For many people who sit down to write memoirs, the last time they had an important writing assignment was back in high school. So you may find yourself struggling to recapture lessons you learned in English class when you were just a teen. Even if you attended college and wrote papers for courses there, you may have trouble recalling the writing principles you learned that many years ago.
So let me refresh your memory. Typically, young students learn to write in a formula that requires each paragraph to start with a “topic sentence??? followed by three sentences that support that topic. The next step is to shape that topic sentence so that it doubles as a transition from your last paragraph’s topic to the new topic.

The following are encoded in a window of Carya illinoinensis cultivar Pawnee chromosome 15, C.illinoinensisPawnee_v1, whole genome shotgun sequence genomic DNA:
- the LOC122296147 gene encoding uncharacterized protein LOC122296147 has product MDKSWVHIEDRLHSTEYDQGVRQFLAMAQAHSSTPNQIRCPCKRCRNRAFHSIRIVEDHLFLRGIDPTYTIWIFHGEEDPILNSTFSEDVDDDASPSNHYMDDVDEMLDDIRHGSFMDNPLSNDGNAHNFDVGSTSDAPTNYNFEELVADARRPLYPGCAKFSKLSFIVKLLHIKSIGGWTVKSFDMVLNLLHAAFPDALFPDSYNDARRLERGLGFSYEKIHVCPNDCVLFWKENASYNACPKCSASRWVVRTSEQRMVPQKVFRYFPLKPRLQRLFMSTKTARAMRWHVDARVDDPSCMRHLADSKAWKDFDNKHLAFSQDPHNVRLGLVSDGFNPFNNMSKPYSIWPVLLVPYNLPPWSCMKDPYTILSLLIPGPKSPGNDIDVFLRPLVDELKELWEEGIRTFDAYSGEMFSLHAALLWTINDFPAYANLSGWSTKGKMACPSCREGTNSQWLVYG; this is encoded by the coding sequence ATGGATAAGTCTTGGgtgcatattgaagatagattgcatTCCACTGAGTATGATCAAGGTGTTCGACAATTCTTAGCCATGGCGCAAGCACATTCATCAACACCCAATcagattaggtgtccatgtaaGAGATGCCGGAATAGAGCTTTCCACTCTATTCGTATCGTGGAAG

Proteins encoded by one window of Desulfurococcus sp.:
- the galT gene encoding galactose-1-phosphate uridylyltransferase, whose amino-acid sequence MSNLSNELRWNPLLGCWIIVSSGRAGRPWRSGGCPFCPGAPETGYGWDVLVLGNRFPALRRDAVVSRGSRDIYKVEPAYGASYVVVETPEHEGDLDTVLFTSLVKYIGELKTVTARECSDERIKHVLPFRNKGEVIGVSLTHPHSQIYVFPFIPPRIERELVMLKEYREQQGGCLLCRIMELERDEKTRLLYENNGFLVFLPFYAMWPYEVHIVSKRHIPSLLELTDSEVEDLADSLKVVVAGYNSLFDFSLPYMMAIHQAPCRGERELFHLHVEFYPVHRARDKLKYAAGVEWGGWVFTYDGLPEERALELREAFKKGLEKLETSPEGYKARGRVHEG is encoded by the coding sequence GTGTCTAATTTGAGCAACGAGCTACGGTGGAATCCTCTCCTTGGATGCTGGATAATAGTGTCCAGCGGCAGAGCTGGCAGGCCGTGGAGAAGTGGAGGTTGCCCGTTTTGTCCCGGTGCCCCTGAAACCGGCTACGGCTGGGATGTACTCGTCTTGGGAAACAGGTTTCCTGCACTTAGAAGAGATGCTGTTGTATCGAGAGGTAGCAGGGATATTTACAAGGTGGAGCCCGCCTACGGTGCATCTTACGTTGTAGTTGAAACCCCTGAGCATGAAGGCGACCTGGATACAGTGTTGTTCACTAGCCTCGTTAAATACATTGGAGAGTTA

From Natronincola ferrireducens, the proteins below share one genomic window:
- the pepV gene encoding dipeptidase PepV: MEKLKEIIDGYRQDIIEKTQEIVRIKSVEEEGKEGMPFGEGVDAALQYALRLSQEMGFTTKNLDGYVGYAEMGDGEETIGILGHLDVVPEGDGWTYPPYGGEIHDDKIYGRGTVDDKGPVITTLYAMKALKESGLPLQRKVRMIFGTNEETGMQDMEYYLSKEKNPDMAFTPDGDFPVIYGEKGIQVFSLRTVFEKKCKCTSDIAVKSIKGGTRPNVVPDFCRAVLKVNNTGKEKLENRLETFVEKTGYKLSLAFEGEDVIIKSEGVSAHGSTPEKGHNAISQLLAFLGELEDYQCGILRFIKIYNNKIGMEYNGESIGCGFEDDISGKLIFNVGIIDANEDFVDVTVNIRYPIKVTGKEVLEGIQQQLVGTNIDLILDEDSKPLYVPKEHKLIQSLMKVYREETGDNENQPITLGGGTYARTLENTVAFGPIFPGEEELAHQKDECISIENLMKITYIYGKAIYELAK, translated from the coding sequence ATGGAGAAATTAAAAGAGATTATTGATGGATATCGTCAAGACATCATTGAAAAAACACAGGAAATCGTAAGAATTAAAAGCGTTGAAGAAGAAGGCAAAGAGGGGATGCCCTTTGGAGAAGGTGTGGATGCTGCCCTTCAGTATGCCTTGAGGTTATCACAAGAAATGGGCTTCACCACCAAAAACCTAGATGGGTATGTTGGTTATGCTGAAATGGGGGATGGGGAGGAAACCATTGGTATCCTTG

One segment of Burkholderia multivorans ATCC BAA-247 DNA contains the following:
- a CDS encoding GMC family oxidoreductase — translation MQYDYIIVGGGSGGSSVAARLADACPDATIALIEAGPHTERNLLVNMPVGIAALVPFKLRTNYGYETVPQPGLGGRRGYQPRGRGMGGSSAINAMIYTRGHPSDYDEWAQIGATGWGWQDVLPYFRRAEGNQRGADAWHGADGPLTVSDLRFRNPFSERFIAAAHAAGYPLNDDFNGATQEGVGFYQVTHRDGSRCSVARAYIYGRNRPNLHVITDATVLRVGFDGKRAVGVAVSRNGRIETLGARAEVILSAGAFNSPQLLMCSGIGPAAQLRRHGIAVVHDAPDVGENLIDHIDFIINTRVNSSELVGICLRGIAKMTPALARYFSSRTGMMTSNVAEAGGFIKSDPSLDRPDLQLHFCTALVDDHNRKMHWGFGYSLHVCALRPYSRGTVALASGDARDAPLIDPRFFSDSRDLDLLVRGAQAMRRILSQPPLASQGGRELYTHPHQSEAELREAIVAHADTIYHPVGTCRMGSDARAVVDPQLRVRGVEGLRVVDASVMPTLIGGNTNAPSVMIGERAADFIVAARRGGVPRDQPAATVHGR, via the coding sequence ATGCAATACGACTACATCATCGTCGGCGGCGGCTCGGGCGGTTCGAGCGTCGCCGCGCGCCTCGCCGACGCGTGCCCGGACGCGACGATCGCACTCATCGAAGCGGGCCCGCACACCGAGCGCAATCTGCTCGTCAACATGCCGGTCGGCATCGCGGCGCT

This construction is adequate for new writers, and the grammar you learned will serve you well. But to develop any sophistication in your writing, sooner or later you’ll have to abandon strict adherence to any formula. Once you do that and allow your instincts to guide you, you’ll discover your own writing style. Your paragraphs will be more varied and, therefore, more interesting to read. Your sentences will flow harmoniously, losing the staccato feel that characterizes formulaic writing. This assignment you’ve given yourself—writing your memoirs—comes from the heart of an adult who’s had a lifetime of experiences, so don’t fall back too much on what you learned in high school.